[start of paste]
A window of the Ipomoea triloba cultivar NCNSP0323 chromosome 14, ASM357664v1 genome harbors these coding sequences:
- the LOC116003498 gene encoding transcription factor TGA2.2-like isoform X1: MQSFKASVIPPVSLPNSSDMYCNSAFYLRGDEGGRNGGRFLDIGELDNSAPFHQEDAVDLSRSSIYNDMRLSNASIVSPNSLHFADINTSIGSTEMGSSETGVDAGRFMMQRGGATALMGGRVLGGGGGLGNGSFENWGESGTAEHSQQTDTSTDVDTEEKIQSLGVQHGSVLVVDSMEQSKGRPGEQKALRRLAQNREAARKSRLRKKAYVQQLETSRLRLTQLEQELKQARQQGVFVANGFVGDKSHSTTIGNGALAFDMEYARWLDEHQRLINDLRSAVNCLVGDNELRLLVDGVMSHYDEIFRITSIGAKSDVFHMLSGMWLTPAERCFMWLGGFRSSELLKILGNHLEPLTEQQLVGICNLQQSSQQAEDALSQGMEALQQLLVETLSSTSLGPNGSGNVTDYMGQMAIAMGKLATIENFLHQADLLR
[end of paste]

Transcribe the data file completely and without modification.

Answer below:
A window of the Ipomoea triloba cultivar NCNSP0323 chromosome 14, ASM357664v1 genome harbors these coding sequences:
- the LOC116003498 gene encoding transcription factor TGA2.2-like isoform X1: MQSFKASVIPPVSLPNSSDMYCNSAFYLRGDEGGRNGGRFLDIGELDNSAPFHQEDAVDLSRSSIYNDMRLSNASIVSPNSLHFADINTSIGSTEMGSSETGVDAGRFMMQRGGATALMGGRVLGGGGGLGNGSFENWGESGTAEHSQQTDTSTDVDTEEKIQSLGVQHGSVLVVDSMEQSKGRPGEQKALRRLAQNREAARKSRLRKKAYVQQLETSRLRLTQLEQELKQARQQGVFVANGFVGDKSHSTTIGNGALAFDMEYARWLDEHQRLINDLRSAVNCLVGDNELRLLVDGVMSHYDEIFRITSIGAKSDVFHMLSGMWLTPAERCFMWLGGFRSSELLKILGNHLEPLTEQQLVGICNLQQSSQQAEDALSQGMEALQQLLVETLSSTSLGPNGSGNVTDYMGQMAIAMGKLATIENFLHQADLLR